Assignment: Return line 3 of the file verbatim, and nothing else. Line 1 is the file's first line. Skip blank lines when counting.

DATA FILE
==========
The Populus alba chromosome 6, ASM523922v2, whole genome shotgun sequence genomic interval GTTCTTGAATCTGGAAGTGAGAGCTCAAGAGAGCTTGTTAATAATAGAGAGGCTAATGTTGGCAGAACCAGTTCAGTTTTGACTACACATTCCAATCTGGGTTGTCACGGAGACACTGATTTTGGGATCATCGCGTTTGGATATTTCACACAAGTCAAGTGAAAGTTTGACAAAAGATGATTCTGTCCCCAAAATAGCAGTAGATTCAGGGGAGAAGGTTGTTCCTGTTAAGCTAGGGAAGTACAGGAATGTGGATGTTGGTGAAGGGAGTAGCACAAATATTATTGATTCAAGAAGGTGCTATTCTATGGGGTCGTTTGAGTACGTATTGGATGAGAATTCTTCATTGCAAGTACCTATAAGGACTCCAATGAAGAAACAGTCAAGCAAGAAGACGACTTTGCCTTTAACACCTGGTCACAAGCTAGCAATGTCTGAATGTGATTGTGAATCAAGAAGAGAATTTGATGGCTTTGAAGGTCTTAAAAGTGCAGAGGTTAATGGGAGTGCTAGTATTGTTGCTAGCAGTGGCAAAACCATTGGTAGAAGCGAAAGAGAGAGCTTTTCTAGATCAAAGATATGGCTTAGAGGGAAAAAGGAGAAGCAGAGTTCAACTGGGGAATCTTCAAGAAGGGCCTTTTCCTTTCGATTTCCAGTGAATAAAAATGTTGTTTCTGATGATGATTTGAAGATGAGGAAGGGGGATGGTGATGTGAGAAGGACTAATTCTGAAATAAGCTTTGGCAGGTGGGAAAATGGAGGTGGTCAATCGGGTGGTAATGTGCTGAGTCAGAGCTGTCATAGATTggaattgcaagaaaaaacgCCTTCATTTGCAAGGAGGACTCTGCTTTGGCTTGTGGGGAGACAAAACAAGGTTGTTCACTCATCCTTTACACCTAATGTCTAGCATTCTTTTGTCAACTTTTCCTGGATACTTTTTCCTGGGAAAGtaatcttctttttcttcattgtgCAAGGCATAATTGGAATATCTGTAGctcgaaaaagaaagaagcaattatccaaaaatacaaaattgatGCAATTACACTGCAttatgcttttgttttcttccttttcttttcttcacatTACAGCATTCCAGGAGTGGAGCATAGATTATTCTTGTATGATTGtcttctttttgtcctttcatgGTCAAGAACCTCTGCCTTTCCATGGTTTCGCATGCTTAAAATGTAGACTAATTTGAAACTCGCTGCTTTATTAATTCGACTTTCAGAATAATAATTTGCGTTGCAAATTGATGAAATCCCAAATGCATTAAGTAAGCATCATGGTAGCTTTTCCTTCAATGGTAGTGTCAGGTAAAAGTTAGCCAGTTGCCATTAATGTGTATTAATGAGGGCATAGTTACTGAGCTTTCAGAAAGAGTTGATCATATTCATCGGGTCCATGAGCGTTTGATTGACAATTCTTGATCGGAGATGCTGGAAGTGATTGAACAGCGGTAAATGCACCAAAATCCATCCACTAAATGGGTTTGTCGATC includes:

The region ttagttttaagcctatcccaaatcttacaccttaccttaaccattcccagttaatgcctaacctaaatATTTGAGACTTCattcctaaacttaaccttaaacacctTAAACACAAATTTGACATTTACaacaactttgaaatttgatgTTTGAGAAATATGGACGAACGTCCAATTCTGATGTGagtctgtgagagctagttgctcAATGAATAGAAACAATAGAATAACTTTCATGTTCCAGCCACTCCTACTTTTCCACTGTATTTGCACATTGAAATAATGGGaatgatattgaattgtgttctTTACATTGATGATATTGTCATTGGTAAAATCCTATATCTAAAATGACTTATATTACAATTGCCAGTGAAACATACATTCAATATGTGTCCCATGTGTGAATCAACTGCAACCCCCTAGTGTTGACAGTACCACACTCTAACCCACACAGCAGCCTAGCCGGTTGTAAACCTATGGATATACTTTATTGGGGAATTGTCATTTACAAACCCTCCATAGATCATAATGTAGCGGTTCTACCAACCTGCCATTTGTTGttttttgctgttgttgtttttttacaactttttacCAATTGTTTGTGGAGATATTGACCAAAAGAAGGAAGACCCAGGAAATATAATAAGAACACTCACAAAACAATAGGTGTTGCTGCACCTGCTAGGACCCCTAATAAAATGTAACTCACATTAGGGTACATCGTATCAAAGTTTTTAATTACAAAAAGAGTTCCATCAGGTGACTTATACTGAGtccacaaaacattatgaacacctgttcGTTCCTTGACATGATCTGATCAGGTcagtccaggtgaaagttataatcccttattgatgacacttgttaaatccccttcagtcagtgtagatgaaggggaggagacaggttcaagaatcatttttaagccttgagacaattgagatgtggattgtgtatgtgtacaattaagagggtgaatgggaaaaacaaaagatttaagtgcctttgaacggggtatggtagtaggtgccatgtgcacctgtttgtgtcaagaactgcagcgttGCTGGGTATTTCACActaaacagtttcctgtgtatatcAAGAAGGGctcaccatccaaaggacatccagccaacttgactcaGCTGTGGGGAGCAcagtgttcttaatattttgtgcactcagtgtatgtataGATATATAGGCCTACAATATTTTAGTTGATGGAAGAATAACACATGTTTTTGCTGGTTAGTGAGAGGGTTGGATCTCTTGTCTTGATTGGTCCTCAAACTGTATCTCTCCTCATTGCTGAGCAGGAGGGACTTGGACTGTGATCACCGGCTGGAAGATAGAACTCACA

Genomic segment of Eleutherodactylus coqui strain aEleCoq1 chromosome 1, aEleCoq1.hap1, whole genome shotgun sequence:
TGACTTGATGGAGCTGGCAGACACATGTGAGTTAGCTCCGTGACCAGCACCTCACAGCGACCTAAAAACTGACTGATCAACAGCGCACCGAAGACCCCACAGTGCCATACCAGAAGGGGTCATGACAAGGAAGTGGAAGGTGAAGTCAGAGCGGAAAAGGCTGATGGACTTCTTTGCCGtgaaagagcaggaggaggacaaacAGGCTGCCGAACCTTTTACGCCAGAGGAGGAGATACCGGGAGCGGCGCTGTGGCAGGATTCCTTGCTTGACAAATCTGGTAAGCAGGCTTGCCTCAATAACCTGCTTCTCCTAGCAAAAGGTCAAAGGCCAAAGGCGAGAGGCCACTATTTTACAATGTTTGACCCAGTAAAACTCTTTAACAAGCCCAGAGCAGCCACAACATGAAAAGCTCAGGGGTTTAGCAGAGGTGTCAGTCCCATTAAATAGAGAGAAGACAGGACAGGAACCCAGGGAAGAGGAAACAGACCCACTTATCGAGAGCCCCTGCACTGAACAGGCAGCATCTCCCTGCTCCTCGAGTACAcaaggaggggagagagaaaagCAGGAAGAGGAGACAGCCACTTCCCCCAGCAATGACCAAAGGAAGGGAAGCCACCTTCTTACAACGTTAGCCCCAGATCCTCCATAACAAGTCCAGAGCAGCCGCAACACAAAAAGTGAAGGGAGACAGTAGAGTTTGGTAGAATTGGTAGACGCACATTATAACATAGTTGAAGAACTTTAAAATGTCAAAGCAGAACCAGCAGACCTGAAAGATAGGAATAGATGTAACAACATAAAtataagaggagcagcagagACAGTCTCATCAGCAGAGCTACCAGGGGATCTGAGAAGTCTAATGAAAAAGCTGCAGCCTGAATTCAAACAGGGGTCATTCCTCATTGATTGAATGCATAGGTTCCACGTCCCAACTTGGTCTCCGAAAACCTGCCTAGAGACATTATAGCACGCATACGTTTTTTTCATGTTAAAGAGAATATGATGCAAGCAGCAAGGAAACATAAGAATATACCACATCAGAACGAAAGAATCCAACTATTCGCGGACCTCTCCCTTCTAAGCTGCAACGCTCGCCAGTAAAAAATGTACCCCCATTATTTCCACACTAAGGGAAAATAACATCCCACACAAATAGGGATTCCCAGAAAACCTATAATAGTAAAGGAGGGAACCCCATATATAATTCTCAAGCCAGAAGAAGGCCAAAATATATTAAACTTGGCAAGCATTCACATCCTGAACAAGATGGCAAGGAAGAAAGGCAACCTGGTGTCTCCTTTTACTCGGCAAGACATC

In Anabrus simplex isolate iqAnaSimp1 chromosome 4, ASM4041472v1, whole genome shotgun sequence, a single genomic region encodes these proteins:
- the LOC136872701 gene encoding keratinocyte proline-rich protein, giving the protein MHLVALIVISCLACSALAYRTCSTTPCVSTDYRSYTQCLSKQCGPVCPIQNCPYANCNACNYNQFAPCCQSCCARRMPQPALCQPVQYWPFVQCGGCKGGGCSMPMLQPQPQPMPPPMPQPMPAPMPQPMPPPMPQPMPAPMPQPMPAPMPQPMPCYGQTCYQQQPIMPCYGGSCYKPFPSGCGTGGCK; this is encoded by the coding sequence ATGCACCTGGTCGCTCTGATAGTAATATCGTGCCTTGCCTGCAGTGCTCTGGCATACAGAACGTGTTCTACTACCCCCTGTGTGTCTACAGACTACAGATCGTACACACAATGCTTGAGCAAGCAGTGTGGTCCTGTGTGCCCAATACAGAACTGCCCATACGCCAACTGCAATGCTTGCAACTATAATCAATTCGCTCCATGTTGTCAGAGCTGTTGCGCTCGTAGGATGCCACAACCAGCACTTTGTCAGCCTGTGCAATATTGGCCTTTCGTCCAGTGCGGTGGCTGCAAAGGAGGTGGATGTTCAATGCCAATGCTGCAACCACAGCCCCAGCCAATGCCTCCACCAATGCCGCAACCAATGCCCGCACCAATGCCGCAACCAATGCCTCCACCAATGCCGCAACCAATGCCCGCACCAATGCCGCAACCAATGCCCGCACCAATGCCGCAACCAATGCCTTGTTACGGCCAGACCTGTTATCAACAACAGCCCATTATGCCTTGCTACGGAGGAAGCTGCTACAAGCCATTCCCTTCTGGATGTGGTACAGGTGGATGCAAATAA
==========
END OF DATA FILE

Genomic segment of Eleutherodactylus coqui strain aEleCoq1 chromosome 1, aEleCoq1.hap1, whole genome shotgun sequence: